In summary

Analysis for The Conversation by Senior Lecturer in the Department of Media and Communication Dr Julian Novitz

In the classic comedy Ghostbusters (1984), newly hired secretary Janice raises the subject of reading, while idly flipping through the pages of a magazine. The scientist Egon Spengler responds with a brusque dismissal: “print is dead.”

Egon’s words now seem prescient. The prevailing assumption of the past couple of decades is that print media is being slowly throttled by the rise of digital. Print magazines, in particular, are often perceived as being under threat.

While not nearly as popular as they once were, magazines haven’t died. New ones have started since the dire predictions began, while others continue to attract loyal readerships.

So what’s the enduring appeal of the print magazine? Why didn’t it die, as so many predicted?

Printed words in an online world

The word “magazine” derives from the term for a warehouse or storehouse. In its essence, it is any publication that collects different types of writing for readers. Each instalment includes a range of voices, subjects and perspectives.

Print magazine culture has certainly seen a decline since its heyday in the 20th century. Once-popular print magazines have moved entirely online or are largely sustained by growing digital subscriptions.

Elsewhere, internet media sites, of the type pioneered by Buzzfeed and its imitators, increasingly fulfil the need for diverse and distracting short-form writing.

The explosion of social media has also cut into the advertising market on which print magazines have traditionally depended.

Online audiences have come to expect new content daily or even hourly. Casual readers are less willing to wait for a weekly or monthly print magazine to arrive in the post or on a newsstand. The ready availability of free, or significantly cheaper, digital content may deter them from purchasing print subscriptions or individual issues.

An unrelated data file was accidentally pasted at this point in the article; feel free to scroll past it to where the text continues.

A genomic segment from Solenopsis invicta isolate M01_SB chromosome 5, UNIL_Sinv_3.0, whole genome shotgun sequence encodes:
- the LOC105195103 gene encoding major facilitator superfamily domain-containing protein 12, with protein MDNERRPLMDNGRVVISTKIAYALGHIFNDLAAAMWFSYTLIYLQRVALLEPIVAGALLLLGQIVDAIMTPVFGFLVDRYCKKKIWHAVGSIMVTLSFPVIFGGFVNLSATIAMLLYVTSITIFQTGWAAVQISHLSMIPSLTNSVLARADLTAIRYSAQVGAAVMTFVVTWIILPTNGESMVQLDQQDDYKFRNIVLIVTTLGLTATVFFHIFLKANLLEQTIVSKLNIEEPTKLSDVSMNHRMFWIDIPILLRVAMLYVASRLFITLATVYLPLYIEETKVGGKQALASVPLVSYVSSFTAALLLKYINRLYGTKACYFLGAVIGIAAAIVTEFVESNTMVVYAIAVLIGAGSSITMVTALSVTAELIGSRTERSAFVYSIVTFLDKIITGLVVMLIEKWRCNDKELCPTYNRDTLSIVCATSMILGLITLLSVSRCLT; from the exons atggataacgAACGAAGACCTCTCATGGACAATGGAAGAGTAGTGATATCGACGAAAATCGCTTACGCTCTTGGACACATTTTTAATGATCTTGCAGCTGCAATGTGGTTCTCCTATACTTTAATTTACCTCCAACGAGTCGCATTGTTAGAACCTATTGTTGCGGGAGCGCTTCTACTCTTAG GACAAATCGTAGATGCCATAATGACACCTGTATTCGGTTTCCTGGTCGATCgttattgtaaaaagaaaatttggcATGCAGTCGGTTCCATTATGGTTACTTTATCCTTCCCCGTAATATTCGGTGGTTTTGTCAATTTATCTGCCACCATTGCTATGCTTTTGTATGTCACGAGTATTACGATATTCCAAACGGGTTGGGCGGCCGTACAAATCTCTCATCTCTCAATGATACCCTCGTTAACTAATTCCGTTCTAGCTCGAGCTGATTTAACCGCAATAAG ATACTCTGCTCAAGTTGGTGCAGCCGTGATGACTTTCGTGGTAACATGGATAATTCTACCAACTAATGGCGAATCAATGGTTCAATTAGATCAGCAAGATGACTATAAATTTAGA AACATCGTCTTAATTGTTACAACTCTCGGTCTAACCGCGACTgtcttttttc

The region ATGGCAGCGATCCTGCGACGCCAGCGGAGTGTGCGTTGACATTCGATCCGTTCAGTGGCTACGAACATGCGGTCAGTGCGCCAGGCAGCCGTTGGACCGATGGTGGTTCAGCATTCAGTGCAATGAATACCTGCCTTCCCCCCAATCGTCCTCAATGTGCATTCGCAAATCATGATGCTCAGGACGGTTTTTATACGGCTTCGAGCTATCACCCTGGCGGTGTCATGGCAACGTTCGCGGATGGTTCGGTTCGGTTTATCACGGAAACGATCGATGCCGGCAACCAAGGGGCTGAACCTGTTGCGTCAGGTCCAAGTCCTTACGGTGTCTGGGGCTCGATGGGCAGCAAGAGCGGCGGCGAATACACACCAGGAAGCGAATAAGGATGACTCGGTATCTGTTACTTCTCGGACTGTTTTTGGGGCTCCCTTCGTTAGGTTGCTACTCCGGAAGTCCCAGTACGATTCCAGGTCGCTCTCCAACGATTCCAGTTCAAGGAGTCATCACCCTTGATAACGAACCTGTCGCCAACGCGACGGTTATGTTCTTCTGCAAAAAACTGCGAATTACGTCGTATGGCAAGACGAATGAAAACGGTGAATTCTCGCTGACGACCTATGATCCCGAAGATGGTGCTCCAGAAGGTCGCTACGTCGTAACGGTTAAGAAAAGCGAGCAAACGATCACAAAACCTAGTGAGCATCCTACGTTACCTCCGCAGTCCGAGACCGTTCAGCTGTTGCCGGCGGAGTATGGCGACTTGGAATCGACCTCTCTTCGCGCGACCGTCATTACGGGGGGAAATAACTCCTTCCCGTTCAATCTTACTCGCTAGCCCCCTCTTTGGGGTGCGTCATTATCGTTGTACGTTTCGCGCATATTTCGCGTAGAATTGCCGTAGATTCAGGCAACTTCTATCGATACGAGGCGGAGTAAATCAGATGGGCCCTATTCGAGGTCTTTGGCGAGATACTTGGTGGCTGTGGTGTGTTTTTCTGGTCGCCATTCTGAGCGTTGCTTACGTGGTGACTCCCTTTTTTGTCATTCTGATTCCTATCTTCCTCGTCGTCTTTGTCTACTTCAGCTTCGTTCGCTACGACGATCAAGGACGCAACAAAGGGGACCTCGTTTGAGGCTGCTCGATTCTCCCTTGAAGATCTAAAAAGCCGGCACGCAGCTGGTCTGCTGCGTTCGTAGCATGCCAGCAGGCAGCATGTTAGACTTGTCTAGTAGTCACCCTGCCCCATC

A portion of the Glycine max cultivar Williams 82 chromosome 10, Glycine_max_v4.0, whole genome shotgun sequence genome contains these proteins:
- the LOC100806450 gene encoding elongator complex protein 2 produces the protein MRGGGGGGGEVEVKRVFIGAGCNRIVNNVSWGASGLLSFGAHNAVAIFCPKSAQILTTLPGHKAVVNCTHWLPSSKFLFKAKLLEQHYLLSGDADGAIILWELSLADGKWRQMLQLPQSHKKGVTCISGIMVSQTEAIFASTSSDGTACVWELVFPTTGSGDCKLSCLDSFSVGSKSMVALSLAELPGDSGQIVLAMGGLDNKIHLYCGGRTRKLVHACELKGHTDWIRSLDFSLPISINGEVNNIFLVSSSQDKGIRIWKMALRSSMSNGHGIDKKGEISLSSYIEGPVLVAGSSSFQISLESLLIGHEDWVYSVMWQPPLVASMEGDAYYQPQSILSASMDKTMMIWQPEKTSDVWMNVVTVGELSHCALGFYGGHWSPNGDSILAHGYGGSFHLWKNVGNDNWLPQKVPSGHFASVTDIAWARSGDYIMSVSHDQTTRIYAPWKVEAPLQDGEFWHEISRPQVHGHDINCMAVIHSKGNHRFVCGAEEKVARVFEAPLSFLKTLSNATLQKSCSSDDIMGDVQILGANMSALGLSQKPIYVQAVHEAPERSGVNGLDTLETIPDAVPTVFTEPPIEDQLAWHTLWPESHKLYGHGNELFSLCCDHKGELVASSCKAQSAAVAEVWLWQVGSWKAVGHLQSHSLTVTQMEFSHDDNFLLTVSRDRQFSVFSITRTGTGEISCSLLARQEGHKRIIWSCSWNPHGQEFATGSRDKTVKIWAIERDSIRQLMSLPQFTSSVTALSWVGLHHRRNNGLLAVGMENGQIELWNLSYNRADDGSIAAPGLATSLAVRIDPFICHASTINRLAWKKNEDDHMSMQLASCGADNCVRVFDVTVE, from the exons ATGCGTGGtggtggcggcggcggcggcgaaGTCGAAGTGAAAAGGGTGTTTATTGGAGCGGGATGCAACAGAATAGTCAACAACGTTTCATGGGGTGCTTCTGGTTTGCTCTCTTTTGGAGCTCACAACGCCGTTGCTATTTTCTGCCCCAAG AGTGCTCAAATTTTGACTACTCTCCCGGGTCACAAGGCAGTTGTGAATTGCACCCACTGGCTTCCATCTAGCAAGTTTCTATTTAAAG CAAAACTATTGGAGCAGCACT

Global fashion magazine Vogue has maintained a loyal readership, both in print and online. Image: Grzegorz Czapski/Shutterstock

Turning from screens to the page

And yet print magazines refuse to die. Established periodicals, such as the New Yorker and Vogue, stubbornly cling to a global readership in both print and digital formats.

New titles are emerging as well – 2021 saw the launch of 122 new print magazines in the United States alone. The number is smaller than some previous years, and this perhaps reflects the generally shrinking market for print media.

But given the accepted wisdom, it is remarkable there are any new periodicals at all.

In Australia, print magazines sales have risen 4.1% in 2023 and previously axed publications – such as Girlfriend – are now receiving one-off, nostalgic returns to print.

The market for print magazines isn’t exactly thriving. But they haven’t vanished as quickly as anticipated.

Some commentators have attributed the enduring appeal of print magazines to the physical experience of reading. We absorb information differently from the page than from the screen, perhaps in a less frantic and distractable way.